Cyril Barnard was the LSHTM’s first Librarian serving the School from 1921-1959, a time when having a job for life was usual : he was still in post when he was sadly killed in a road accident 6 months before he was due to retire.
Being the first Librarian meant Barnard had a hand in the design of the Library accommodation when the School moved to new premises in Keppel Street in 1929 : it has changed little since then. Barnard had the responsibility for selecting and acquiring the book and journal collections in tropical medicine and related subjects, and all the services necessary for running the Library. As the number of books increased, Barnard took the initiative and devised a unique classification by which to organise the stock. It was published as A classification for medical libraries in 1936, followed by a second edition in 1955 to take account of new subjects taught by the School : testament to its practical organisation of knowledge is the fact it is still in use today, and is known as the Barnard classification. During Barnard’s tenure of the School Library several grand national library projects were started, and Barnard served on the committees of some of them. For example, he set up the Medical Library Group of the Library Association in 1947.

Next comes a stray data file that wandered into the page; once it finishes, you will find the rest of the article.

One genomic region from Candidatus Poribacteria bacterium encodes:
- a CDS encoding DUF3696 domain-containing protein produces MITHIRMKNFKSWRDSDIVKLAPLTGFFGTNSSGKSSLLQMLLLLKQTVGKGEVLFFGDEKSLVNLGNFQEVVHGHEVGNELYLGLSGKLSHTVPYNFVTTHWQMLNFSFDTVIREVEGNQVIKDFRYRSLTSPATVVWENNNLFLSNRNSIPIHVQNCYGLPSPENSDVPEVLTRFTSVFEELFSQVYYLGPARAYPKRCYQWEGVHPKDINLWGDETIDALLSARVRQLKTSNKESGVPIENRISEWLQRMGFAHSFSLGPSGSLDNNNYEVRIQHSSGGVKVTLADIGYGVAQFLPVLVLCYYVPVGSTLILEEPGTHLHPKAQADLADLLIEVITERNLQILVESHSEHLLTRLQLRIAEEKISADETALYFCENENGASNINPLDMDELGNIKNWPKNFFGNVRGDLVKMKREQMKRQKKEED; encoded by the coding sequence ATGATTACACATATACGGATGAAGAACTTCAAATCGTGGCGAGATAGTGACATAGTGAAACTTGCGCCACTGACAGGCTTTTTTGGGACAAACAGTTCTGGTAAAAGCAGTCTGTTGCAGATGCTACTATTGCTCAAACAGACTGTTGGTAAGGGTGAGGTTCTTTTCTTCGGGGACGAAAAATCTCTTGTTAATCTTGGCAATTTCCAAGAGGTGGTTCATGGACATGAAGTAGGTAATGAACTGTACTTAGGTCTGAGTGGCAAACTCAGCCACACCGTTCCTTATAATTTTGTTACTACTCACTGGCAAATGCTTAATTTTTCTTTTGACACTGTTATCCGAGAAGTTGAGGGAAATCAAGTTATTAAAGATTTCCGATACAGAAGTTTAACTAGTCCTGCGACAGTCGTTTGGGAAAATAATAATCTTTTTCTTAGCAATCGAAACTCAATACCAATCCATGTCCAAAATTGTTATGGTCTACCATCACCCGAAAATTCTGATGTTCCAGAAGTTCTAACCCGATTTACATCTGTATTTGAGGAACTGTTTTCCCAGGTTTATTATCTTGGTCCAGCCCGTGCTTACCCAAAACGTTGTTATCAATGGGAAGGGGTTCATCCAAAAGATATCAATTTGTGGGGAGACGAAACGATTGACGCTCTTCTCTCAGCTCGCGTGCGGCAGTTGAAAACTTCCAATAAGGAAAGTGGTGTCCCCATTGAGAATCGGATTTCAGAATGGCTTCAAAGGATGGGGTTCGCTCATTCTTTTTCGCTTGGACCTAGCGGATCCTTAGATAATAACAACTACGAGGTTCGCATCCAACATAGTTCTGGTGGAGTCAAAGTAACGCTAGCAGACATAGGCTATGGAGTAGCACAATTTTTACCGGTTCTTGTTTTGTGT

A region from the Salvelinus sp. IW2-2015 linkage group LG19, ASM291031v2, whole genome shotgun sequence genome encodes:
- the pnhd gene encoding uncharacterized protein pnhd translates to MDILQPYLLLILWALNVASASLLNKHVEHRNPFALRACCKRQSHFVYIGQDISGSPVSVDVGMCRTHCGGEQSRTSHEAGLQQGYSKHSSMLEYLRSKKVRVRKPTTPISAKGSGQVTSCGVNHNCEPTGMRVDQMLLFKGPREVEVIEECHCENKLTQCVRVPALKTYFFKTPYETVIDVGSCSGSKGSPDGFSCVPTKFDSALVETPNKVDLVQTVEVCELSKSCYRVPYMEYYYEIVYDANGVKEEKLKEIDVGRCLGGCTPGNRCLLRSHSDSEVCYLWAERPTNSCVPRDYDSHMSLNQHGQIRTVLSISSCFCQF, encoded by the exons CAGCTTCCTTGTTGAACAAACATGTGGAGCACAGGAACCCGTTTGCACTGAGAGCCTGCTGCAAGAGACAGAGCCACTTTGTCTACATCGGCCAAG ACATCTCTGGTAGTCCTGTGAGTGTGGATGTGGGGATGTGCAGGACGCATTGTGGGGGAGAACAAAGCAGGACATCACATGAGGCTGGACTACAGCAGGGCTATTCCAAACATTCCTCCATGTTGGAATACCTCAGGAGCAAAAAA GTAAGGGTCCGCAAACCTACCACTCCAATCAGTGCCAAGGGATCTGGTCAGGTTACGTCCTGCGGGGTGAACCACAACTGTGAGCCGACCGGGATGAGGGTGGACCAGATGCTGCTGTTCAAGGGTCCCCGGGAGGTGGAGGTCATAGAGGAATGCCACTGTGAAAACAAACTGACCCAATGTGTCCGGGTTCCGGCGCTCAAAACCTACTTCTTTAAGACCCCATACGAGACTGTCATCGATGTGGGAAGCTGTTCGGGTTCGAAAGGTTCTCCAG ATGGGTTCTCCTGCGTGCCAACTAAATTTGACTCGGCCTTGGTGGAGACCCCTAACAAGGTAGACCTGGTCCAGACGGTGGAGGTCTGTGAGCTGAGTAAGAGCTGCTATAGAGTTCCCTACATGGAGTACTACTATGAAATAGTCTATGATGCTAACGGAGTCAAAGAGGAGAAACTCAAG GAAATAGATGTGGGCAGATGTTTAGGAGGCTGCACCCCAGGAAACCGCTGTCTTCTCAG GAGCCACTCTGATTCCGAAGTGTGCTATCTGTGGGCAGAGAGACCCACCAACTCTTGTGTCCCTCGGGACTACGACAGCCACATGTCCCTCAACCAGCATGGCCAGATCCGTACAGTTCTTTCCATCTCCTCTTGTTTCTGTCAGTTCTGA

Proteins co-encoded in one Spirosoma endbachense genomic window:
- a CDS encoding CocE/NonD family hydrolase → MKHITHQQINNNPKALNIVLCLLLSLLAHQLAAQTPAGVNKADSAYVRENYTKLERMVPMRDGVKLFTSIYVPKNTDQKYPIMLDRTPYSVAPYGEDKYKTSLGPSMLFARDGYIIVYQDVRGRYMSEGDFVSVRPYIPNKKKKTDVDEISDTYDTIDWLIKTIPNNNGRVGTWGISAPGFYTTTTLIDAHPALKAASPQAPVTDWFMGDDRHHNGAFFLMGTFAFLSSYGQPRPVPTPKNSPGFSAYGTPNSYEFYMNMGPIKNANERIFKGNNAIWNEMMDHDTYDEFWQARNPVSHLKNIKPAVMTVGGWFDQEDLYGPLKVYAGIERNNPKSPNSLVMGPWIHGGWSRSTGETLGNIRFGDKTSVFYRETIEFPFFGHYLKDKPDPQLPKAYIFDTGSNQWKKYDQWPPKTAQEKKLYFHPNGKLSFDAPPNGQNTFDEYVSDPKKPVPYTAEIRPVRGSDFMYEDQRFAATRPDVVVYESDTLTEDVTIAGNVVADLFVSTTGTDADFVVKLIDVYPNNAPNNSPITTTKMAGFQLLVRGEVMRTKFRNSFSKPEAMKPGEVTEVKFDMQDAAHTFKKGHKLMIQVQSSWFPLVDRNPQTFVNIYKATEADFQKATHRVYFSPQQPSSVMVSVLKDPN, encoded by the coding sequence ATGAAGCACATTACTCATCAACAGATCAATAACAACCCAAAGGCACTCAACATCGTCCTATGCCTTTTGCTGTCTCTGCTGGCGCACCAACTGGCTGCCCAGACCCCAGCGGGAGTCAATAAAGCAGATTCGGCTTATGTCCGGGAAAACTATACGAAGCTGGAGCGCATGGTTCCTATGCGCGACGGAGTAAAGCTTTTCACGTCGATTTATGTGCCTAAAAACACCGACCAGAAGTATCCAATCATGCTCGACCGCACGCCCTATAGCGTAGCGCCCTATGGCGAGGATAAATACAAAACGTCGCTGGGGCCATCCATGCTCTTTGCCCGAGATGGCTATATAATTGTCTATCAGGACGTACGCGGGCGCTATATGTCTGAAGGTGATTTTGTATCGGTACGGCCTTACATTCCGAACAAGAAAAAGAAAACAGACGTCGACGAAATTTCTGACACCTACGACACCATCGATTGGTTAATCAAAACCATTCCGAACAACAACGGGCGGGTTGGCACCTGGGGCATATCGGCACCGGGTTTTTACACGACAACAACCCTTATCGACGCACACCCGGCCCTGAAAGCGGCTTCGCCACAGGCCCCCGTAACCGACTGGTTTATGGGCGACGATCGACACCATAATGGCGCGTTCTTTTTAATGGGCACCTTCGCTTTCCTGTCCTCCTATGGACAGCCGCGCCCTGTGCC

Barnard’s connection to the famous Wedgwood pottery came through his father, Harry Barnard (1862-1933) who was employed by the company variously as designer, modeller, painter and artist. After studying art Harry Barnard joined Doulton & Co, porcelain manufacturers, and worked for them from c1880-1895. In about 1897 he joined Josiah Wedgwood, creating porcelain pieces before moving to London in 1902 as the company’s sales manager. In 1919 he returned to the factory to develop a Museum to showcase the firm’s history, and was also delivering lectures, and writing books on it.
In 2009 the Wedgwood Museum was in danger of being sold off. A massive fund-raising campaign to save this quintessential British institution was launched and, in 2014 the Museum and its 80,000 objects had been saved for the nation : doubtless, some of these artefacts were the work of Harry Barnard, father of Cyril Barnard.